Lynn Fire Department ends year ahead

The new SCBAs are unpacked and inspected. Lynn received them Dec. 9.

LYNN - A pleasant end to the year has happened for the Lynn Volunteer Fire Department despite the uncertainty the year 2020 has brought. Expensive items have been purchased thanks to two grants the department received recently. The most costly items are 16 brand new self-contained breathing apparatus devices used in most situations involved with the fire department. With the SCBAs are new face pieces, oxygen bottles and batteries. The grant which paid for these was an Assistance to Fire Fighters grant through the Federal Emergency Management Association for $112,795. The department also received a grant for $15,000 through the Coronavirus Aid, Relief and Economic Security Act for eight new radios and pagers. Also, the new LUCAS device was purchased recently with CARES Act funds and is now in the department’s possession.  
The new SCBA replaced 16 purchased in 2006, which had electronic issues on some. The new G1s were purchased through MSA and were delivered Wednesday, Dec. 9, to the fire station. The grant was applied for in 2019.
“The old SCBAs had composite wrap bottles, and they only have a life of 15 years,” Derreck Cagle, assistant fire chief, explained. “There were 32 of them with the 16 packs. Each pack had a spare bottle. Those bottles are around $1,100 a piece to replace. Every year we have them serviced by an authorized dealer, but we had a lot of issues out of the (old) brand, so that’s what pushed us to apply for the grant.”
All three items are sold separately: the packs, bottles and face pieces, yet each are required for the whole unit to be in compliance with the National Fire Protection Agency and the Occupational Safety and Health Administration.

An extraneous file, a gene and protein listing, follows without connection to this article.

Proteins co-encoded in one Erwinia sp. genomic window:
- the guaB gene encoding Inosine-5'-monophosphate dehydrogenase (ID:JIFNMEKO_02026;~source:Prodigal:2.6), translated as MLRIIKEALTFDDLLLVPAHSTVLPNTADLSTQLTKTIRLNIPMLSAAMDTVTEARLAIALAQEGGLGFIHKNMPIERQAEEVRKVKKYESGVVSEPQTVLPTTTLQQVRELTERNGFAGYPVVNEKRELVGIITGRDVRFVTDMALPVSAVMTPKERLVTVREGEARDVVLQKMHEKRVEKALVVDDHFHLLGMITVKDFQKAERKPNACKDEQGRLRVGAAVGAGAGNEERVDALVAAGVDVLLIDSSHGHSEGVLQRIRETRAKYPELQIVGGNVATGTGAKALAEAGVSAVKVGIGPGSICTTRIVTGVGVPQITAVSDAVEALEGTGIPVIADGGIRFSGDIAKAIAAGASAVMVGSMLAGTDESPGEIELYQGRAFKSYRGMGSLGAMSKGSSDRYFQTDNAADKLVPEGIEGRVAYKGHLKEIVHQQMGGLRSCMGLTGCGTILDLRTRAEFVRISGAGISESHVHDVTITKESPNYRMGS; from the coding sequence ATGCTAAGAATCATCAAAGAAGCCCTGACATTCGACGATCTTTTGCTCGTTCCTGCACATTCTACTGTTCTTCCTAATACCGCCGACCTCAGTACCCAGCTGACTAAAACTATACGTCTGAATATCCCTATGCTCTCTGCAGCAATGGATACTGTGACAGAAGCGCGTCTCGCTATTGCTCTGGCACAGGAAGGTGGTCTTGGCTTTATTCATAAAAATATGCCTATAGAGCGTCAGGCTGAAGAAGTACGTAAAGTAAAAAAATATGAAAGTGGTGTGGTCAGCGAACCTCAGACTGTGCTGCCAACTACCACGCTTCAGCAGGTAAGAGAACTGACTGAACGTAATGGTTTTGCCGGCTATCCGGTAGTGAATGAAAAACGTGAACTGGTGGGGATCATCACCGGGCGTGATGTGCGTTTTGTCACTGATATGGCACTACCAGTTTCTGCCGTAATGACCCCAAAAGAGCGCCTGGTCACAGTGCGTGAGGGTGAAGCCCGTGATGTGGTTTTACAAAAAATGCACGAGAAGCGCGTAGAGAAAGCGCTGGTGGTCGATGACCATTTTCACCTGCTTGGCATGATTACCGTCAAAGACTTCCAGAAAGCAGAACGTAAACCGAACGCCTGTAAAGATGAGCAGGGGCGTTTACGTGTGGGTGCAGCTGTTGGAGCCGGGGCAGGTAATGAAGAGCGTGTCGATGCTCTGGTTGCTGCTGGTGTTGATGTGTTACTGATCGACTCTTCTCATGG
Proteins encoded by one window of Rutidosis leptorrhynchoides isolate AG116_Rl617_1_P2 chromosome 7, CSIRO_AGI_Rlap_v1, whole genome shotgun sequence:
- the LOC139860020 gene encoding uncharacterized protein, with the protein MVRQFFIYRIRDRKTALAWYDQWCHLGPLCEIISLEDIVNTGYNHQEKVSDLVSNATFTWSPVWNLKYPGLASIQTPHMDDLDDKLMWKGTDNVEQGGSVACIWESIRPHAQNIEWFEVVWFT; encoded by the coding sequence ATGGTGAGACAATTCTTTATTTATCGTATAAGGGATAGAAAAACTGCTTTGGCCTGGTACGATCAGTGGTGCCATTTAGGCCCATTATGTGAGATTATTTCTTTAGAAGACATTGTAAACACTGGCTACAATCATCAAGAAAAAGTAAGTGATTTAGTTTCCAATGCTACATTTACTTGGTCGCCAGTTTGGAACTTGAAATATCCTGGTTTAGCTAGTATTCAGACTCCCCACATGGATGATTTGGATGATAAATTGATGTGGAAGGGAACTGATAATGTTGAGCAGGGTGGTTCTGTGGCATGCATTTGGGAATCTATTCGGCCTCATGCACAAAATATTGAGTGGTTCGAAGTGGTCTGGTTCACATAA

“You can’t have one without the other,” Cagle added. “Next to a truck, they’re the most expensive pieces of equipment for a fire department.”
The SCBAs are a requirement for any fire fighter who is working house or structure fires and car fires. The material that burns releases hydrocarbons and carcinogens in the atmosphere.
“The only time we really don’t wear them on a fire is if it’s on a woods or wild fire,” Cagle said. “You have to have them, and luckily for us, we are blessed with a government which is helping fund these type of things. Budget wise, it would be a nightmare for us to replace something like that on our own.”
LVFD was notified Dec. 9, they were to receive the $15,000 grant to upgrade communications.
“That’s going to help us purchase eight new handheld radios and eight new pagers,” Cagle continued. “With the pandemic going on, we are one of those departments who have bank chargers for the radios on trucks. Each engine has a bank charger with six radios on it. There are 12 total. The guys have to grab the radios off the chargers when on scene. The theory behind the grant is trying to eliminate cross-contamination. The push was to get each fireman his own radio. It’s helping us keep up-to-date on our equipment we would struggle to do otherwise.”
Lynn is one of many volunteer fire departments in Winston County. There are two stations: the one on County Road 59 and the other located is County Road 1.

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